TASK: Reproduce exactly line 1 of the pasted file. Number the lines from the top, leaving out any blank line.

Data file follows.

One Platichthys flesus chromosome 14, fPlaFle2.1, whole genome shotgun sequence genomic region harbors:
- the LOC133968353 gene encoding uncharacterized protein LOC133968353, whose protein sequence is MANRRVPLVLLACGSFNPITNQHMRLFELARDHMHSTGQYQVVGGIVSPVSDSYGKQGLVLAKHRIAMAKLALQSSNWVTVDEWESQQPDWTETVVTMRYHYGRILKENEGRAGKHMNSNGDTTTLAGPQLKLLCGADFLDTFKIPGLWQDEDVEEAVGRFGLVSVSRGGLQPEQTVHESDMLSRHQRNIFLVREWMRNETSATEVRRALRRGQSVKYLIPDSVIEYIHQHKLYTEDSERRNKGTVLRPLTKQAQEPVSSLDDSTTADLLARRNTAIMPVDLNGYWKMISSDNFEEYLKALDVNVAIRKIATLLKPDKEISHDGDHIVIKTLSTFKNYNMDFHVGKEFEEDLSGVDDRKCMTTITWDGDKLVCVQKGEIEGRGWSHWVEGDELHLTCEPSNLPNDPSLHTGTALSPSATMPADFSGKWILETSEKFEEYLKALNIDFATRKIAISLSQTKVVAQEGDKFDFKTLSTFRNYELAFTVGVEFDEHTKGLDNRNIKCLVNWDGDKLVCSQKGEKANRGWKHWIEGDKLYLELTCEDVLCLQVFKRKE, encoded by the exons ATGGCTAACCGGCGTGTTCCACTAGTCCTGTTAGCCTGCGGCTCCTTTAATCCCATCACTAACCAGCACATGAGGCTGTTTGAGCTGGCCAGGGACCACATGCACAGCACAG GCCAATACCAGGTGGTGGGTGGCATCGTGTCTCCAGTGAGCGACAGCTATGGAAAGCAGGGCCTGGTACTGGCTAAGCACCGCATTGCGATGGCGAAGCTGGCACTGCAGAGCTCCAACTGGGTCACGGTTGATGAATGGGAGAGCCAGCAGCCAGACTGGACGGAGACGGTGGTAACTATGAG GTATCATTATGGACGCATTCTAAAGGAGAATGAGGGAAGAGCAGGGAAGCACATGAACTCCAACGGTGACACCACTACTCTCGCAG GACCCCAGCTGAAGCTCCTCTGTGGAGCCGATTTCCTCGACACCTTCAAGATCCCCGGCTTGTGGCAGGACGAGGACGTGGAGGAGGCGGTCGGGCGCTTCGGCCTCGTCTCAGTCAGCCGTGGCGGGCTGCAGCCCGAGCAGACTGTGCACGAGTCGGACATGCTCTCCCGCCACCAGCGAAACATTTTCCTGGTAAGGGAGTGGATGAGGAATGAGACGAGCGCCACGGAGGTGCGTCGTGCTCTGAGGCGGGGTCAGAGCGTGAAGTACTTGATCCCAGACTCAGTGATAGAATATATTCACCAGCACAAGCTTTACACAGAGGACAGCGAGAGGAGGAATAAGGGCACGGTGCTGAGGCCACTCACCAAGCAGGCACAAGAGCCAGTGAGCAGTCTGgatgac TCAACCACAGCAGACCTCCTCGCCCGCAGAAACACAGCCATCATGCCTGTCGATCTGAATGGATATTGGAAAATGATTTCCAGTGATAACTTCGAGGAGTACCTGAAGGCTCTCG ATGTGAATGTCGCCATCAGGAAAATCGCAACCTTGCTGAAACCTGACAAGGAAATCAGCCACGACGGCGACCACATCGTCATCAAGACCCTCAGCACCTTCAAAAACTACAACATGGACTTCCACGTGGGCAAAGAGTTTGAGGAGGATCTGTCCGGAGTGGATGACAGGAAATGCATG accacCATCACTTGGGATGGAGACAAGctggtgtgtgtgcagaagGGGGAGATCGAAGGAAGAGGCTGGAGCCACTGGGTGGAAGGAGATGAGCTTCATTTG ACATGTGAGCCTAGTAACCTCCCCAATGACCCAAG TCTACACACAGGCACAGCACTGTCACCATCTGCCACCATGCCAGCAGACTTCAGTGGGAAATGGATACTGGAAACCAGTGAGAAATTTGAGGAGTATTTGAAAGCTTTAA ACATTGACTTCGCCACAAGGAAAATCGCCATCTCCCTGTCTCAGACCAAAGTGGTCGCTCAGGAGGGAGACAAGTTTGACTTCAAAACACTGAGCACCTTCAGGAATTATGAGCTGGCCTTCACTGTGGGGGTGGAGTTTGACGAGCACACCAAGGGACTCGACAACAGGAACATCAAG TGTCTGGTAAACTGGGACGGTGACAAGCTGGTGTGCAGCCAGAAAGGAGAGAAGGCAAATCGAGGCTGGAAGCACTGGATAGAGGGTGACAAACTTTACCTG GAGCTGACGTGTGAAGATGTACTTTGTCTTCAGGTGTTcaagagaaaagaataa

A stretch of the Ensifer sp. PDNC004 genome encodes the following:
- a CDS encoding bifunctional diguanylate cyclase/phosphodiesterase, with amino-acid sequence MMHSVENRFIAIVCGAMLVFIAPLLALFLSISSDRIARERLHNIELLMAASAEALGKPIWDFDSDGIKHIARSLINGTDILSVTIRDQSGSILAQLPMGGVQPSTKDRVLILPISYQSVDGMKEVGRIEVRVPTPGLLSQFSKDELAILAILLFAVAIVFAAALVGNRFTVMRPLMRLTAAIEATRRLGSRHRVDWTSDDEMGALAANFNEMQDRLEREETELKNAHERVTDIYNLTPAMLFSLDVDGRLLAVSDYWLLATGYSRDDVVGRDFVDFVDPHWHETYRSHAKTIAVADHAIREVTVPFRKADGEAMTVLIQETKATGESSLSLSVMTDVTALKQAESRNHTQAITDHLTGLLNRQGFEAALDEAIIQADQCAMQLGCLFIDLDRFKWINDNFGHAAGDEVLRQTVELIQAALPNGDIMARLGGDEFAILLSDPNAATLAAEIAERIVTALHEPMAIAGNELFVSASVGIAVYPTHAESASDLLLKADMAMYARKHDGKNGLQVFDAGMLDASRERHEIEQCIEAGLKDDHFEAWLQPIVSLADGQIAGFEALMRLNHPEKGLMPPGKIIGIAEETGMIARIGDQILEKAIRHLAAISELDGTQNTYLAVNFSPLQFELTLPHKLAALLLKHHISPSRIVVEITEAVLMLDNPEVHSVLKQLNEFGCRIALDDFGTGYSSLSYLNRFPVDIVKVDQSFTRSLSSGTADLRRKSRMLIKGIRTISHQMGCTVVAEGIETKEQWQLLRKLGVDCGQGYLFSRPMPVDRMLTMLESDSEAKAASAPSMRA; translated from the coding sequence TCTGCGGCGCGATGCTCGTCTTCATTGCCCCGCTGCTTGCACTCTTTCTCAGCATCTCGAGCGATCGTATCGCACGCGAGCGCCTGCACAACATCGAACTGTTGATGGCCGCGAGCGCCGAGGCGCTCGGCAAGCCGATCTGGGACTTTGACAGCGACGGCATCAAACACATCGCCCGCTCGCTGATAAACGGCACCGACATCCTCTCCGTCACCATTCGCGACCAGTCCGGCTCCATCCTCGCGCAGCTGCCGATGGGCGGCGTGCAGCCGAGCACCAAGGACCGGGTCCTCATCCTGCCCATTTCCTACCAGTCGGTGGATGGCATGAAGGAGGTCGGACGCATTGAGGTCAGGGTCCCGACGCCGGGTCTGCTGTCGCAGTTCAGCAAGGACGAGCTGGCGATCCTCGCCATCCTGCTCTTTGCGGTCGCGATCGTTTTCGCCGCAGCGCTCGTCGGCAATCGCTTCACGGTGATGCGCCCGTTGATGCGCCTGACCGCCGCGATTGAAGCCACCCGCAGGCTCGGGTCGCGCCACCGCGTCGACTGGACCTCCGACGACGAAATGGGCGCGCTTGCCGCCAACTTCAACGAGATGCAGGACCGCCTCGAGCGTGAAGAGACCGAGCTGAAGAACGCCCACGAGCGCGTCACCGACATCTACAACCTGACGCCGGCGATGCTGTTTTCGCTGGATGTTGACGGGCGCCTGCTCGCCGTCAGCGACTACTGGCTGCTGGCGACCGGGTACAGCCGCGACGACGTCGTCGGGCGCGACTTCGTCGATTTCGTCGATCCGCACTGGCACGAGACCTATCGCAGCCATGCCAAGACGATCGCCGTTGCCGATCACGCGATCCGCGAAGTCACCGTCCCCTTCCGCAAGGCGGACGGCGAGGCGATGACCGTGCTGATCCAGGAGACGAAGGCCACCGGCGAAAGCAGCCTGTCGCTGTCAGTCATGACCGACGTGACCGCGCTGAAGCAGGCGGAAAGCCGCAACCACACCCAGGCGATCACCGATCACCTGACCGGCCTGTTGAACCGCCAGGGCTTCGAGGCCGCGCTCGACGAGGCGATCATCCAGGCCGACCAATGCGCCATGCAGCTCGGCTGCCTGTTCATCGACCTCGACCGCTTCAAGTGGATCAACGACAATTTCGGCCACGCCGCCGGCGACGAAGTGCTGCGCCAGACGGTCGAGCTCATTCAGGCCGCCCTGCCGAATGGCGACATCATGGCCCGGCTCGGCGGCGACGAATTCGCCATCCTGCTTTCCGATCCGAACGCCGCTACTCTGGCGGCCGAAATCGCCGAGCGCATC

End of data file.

One Platichthys flesus chromosome 14, fPlaFle2.1, whole genome shotgun sequence genomic region harbors: